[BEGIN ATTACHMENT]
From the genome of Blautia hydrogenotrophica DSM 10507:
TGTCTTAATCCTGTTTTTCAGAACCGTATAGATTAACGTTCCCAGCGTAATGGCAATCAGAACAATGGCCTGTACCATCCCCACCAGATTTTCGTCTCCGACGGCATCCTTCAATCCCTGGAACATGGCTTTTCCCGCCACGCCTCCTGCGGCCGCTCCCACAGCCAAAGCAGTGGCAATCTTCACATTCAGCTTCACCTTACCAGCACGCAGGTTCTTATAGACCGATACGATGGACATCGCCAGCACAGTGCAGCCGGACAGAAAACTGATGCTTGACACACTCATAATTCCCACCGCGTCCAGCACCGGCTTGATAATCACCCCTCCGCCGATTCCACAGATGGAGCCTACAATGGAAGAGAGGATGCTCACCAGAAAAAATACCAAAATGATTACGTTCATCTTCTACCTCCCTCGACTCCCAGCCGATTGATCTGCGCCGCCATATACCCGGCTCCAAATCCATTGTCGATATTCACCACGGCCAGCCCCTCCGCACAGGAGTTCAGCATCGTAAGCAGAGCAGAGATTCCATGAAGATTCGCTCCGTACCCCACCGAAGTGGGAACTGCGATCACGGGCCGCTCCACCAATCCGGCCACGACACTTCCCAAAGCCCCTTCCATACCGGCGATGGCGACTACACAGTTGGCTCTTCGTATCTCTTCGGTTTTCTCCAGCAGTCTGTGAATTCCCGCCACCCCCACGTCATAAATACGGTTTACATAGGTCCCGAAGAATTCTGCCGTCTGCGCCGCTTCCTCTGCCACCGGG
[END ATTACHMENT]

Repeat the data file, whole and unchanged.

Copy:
From the genome of Blautia hydrogenotrophica DSM 10507:
TGTCTTAATCCTGTTTTTCAGAACCGTATAGATTAACGTTCCCAGCGTAATGGCAATCAGAACAATGGCCTGTACCATCCCCACCAGATTTTCGTCTCCGACGGCATCCTTCAATCCCTGGAACATGGCTTTTCCCGCCACGCCTCCTGCGGCCGCTCCCACAGCCAAAGCAGTGGCAATCTTCACATTCAGCTTCACCTTACCAGCACGCAGGTTCTTATAGACCGATACGATGGACATCGCCAGCACAGTGCAGCCGGACAGAAAACTGATGCTTGACACACTCATAATTCCCACCGCGTCCAGCACCGGCTTGATAATCACCCCTCCGCCGATTCCACAGATGGAGCCTACAATGGAAGAGAGGATGCTCACCAGAAAAAATACCAAAATGATTACGTTCATCTTCTACCTCCCTCGACTCCCAGCCGATTGATCTGCGCCGCCATATACCCGGCTCCAAATCCATTGTCGATATTCACCACGGCCAGCCCCTCCGCACAGGAGTTCAGCATCGTAAGCAGAGCAGAGATTCCATGAAGATTCGCTCCGTACCCCACCGAAGTGGGAACTGCGATCACGGGCCGCTCCACCAATCCGGCCACGACACTTCCCAAAGCCCCTTCCATACCGGCGATGGCGACTACACAGTTGGCTCTTCGTATCTCTTCGGTTTTCTCCAGCAGTCTGTGAATTCCCGCCACCCCCACGTCATAAATACGGTTTACATAGGTCCCGAAGAATTCTGCCGTCTGCGCCGCTTCCTCTGCCACCGGG